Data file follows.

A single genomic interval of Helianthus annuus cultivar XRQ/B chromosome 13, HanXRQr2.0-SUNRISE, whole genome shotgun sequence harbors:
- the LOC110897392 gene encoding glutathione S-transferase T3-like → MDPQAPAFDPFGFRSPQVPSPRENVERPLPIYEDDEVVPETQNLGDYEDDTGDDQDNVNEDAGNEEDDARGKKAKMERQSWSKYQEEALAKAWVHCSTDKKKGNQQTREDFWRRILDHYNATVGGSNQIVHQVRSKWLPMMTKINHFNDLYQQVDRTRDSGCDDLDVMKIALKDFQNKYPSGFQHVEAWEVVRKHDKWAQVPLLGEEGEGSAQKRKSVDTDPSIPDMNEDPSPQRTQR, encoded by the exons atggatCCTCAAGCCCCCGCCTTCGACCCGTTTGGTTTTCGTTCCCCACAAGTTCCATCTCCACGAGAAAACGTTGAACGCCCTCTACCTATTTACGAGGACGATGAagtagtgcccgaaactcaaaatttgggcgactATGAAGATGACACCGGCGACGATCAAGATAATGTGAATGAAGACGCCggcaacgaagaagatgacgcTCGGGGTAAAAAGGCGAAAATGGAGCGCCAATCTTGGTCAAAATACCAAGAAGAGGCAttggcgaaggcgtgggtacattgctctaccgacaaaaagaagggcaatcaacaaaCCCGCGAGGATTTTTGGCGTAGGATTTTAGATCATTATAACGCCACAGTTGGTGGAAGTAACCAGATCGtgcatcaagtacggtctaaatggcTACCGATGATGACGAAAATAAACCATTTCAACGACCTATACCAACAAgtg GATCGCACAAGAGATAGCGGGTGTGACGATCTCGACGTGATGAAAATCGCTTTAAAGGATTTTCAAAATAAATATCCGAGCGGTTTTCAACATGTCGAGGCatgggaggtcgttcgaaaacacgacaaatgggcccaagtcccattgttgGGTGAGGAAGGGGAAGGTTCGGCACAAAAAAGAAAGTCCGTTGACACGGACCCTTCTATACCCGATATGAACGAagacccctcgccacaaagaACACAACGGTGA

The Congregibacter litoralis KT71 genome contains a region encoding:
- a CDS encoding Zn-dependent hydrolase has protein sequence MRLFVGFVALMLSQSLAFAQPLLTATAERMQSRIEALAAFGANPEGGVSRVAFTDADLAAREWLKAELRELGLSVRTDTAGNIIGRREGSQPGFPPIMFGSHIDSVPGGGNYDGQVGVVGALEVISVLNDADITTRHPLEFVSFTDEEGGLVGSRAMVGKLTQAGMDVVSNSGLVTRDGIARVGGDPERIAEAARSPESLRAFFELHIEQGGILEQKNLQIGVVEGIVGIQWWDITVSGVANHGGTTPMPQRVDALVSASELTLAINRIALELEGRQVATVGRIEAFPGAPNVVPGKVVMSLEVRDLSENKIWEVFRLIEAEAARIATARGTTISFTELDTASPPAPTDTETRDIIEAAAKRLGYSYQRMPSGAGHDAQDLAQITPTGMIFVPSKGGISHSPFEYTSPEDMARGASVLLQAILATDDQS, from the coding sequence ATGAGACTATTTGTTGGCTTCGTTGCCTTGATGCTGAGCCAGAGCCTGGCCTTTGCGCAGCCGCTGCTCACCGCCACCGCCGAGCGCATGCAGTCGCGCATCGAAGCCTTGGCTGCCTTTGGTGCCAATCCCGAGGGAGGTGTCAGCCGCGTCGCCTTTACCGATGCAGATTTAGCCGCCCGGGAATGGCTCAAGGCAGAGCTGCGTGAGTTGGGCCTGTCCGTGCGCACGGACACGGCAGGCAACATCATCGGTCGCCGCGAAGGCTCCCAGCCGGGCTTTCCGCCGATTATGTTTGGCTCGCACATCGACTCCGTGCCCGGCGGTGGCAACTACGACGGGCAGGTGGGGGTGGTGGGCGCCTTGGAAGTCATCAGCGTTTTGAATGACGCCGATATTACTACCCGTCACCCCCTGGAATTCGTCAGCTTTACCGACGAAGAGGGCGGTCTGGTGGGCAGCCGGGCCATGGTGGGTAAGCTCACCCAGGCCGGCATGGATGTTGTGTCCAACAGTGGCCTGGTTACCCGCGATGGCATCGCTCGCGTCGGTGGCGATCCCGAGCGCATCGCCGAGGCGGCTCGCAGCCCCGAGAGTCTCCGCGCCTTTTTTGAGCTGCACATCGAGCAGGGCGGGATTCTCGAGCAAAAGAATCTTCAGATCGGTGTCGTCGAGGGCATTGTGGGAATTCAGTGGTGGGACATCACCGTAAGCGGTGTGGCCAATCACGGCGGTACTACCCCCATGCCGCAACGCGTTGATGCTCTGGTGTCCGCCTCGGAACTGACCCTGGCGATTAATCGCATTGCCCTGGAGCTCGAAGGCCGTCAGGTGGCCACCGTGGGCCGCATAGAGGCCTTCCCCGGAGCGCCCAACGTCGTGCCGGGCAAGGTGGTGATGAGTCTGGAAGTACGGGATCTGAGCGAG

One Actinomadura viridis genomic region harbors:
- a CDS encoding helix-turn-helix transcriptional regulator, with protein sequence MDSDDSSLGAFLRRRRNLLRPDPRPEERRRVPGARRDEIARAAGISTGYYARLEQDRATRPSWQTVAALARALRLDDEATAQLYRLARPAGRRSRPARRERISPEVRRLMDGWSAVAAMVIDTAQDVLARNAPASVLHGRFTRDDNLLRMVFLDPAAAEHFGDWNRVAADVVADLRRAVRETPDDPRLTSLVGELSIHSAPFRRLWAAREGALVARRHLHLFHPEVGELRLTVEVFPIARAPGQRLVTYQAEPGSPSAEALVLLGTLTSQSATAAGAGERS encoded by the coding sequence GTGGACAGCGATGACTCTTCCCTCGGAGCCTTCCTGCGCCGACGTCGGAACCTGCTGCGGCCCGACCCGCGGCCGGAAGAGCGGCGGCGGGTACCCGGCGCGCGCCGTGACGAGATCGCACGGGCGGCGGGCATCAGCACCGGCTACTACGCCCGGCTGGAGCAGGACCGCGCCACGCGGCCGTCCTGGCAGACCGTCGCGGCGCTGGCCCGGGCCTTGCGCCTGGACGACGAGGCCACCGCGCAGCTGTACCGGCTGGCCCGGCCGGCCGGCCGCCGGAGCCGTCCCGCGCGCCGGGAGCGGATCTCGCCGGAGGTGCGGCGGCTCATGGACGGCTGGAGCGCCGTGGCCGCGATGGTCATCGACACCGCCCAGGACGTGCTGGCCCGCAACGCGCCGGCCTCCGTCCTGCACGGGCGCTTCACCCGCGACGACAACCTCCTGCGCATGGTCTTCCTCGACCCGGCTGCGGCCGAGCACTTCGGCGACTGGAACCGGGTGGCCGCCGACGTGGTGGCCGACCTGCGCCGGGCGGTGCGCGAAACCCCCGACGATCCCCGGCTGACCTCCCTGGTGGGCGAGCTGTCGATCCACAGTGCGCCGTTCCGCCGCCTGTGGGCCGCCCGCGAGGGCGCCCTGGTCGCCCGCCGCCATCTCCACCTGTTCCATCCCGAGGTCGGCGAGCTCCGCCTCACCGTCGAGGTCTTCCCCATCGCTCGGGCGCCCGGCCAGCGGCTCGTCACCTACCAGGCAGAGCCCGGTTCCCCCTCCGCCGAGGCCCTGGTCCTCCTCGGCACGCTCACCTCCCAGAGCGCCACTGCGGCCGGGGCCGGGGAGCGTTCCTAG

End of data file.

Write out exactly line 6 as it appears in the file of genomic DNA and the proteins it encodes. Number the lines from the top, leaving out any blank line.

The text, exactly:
- a CDS encoding helix-turn-helix transcriptional regulator, with protein sequence MDSDDSSLGAFLRRRRNLLRPDPRPEERRRVPGARRDEIARAAGISTGYYARLEQDRATRPSWQTVAALARALRLDDEATAQLYRLARPAGRRSRPARRERISPEVRRLMDGWSAVAAMVIDTAQDVLARNAPASVLHGRFTRDDNLLRMVFLDPAAAEHFGDWNRVAADVVADLRRAVRETPDDPRLTSLVGELSIHSAPFRRLWAAREGALVARRHLHLFHPEVGELRLTVEVFPIARAPGQRLVTYQAEPGSPSAEALVLLGTLTSQSATAAGAGERS encoded by the coding sequence GTGGACAGCGATGACTCTTCCCTCGGAGCCTTCCTGCGCCGACGTCGGAACCTGCTGCGGCCCGACCCGCGGCCGGAAGAGCGGCGGCGGGTACCCGGCGCGCGCCGTGACGAGATCGCACGGGCGGCGGGCATCAGCACCGGCTACTACGCCCGGCTGGAGCAGGACCGCGCCACGCGGCCGTCCTGGCAGACCGTCGCGGCGCTGGCCCGGGCCTTGCGCCTGGACGACGAGGCCACCGCGCAGCTGTACCGGCTGGCCCGGCCGGCCGGCCGCCGGAGCCGTCCCGCGCGCCGGGAGCGGATCTCGCCGGAGGTGCGGCGGCTCATGGACGGCTGGAGCGCCGTGGCCGCGATGGTCATCGACACCGCCCAGGACGTGCTGGCCCGCAACGCGCCGGCCTCCGTCCTGCACGGGCGCTTCACCCGCGACGACAACCTCCTGCGCATGGTCTTCCTCGACCCGGCTGCGGCCGAGCACTTCGGCGACTGGAACCGGGTGGCCGCCGACGTGGTGGCCGACCTGCGCCGGGCGGTGCGCGAAACCCCCGACGATCCCCGGCTGACCTCCCTGGTGGGCGAGCTGTCGATCCACAGTGCGCCGTTCCGCCGCCTGTGGGCCGCCCGCGAGGGCGCCCTGGTCGCCCGCCGCCATCTCCACCTGTTCCATCCCGAGGTCGGCGAGCTCCGCCTCACCGTCGAGGTCTTCCCCATCGCTCGGGCGCCCGGCCAGCGGCTCGTCACCTACCAGGCAGAGCCCGGTTCCCCCTCCGCCGAGGCCCTGGTCCTCCTCGGCACGCTCACCTCCCAGAGCGCCACTGCGGCCGGGGCCGGGGAGCGTTCCTAG